describe how the size changes when an atom forms a cation and when an atom forms an anion
When an atom ionizes, either they accept or transfer electrons, their radius changes.
In the formation of cation, the radius of the cation is generally smaller than its atom. For example:
The radius of Na+ is smaller than Na atom
In the formation of anion, the radius of the anion is larger than its atom. For example:
The radius of Cl- is bigger than Cl atom
This happens because when an atom accepts or gives up an electron to form an ion, it generally assumes a noble gas configuration.
For Na, when it loses an electron, its outer shell will be removed thus having a smaller ionic radius. It will have a similar configuration to that of Neon.
In the case of Cl, as it receives another electron, its configuration is like that of Argon, thus increasing its radius.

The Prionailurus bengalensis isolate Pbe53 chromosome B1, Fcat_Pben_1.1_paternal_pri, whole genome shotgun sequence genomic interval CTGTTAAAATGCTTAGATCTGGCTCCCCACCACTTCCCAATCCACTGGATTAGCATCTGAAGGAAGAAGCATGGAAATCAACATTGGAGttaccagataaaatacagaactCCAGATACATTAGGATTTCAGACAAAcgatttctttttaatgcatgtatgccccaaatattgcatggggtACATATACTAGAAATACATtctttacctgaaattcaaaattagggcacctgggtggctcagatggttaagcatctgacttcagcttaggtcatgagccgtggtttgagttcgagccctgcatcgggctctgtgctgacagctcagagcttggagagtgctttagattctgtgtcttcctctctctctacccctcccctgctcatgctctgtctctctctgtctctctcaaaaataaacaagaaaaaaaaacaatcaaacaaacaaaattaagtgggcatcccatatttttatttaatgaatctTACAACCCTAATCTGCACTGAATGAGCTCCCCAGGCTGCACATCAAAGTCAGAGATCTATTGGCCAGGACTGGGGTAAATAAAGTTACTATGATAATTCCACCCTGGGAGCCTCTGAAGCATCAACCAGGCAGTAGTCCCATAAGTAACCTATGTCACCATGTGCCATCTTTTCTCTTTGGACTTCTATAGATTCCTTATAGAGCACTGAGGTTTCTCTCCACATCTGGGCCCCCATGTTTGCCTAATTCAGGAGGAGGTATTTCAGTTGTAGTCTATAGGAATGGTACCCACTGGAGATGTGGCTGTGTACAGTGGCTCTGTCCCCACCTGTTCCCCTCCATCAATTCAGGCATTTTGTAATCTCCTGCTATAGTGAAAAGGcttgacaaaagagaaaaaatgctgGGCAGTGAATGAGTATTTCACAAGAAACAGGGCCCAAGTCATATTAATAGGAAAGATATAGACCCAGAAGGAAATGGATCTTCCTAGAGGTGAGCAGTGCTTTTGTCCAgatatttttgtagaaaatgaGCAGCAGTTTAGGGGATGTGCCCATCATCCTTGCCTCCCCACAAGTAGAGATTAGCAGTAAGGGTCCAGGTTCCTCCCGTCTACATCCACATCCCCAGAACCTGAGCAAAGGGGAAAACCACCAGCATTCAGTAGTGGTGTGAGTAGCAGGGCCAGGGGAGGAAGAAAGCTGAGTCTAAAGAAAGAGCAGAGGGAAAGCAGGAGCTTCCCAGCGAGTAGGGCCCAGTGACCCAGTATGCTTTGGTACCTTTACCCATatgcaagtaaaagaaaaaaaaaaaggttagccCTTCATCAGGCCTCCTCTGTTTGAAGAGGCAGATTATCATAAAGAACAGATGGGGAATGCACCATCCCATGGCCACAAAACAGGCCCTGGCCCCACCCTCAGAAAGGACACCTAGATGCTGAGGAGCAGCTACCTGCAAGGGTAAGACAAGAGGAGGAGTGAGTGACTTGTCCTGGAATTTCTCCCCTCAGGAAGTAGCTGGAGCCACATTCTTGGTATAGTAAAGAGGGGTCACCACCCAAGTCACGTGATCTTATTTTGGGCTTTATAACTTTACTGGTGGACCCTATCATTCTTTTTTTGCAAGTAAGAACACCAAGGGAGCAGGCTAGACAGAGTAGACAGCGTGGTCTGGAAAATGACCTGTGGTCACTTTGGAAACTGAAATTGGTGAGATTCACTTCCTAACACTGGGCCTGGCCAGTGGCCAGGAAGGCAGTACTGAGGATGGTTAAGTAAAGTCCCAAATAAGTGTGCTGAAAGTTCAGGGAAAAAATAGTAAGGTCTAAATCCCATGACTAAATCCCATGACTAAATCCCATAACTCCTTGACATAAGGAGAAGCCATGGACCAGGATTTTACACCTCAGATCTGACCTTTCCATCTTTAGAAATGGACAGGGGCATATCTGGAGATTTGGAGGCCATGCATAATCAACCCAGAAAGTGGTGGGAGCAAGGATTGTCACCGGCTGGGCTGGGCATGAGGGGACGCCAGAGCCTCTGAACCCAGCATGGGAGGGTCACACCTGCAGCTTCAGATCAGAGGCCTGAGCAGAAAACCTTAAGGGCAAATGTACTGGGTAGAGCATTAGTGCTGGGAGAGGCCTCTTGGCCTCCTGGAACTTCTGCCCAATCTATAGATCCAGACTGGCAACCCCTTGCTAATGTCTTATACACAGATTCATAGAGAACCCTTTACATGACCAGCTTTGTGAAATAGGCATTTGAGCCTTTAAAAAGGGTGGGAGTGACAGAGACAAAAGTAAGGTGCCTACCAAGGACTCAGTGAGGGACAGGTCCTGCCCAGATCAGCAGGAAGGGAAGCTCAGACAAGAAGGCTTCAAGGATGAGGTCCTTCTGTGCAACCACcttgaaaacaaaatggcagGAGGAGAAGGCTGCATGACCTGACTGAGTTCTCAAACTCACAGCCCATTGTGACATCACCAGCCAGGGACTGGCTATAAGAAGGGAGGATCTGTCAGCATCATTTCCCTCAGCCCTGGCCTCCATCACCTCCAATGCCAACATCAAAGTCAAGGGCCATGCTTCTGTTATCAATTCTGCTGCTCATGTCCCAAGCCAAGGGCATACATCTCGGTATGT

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The size of the atom becomes smaller when its a cation. It is smaller because it is positively charged meaning it has lost 1 or more electrons making it smaller.
The size of the atom becomes larger with the anion. It is larger because it is negatively charged meaning it has gained 1 or more electrons making it bigger in size.
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When an atom becomes a cation, it loses electrons, which means it loses an outer shell. This means it becomes smaller.
When an atom becomes an anion, it gains electrons, which means it gains an outer shell. This means it becomes bigger.